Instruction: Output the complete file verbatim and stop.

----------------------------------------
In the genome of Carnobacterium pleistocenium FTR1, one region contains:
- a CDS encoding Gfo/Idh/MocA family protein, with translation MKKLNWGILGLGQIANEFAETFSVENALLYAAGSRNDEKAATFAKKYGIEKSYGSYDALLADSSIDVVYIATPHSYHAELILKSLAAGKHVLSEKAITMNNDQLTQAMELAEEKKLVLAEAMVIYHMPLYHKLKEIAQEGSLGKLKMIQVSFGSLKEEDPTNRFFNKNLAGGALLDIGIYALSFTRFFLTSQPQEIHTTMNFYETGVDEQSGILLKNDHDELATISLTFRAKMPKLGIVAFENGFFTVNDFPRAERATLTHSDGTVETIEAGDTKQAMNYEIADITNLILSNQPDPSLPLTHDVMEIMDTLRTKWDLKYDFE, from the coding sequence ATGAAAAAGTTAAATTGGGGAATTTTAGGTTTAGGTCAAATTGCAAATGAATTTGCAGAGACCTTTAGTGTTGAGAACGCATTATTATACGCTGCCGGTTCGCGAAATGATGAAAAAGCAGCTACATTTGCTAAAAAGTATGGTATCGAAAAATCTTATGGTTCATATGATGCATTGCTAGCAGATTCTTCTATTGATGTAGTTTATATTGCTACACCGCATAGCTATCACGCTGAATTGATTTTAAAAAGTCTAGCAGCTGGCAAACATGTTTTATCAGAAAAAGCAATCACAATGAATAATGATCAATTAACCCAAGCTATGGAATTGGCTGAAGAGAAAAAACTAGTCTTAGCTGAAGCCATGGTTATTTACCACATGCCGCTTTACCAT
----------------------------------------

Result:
In the genome of Carnobacterium pleistocenium FTR1, one region contains:
- a CDS encoding Gfo/Idh/MocA family protein, with translation MKKLNWGILGLGQIANEFAETFSVENALLYAAGSRNDEKAATFAKKYGIEKSYGSYDALLADSSIDVVYIATPHSYHAELILKSLAAGKHVLSEKAITMNNDQLTQAMELAEEKKLVLAEAMVIYHMPLYHKLKEIAQEGSLGKLKMIQVSFGSLKEEDPTNRFFNKNLAGGALLDIGIYALSFTRFFLTSQPQEIHTTMNFYETGVDEQSGILLKNDHDELATISLTFRAKMPKLGIVAFENGFFTVNDFPRAERATLTHSDGTVETIEAGDTKQAMNYEIADITNLILSNQPDPSLPLTHDVMEIMDTLRTKWDLKYDFE, from the coding sequence ATGAAAAAGTTAAATTGGGGAATTTTAGGTTTAGGTCAAATTGCAAATGAATTTGCAGAGACCTTTAGTGTTGAGAACGCATTATTATACGCTGCCGGTTCGCGAAATGATGAAAAAGCAGCTACATTTGCTAAAAAGTATGGTATCGAAAAATCTTATGGTTCATATGATGCATTGCTAGCAGATTCTTCTATTGATGTAGTTTATATTGCTACACCGCATAGCTATCACGCTGAATTGATTTTAAAAAGTCTAGCAGCTGGCAAACATGTTTTATCAGAAAAAGCAATCACAATGAATAATGATCAATTAACCCAAGCTATGGAATTGGCTGAAGAGAAAAAACTAGTCTTAGCTGAAGCCATGGTTATTTACCACATGCCGCTTTACCAT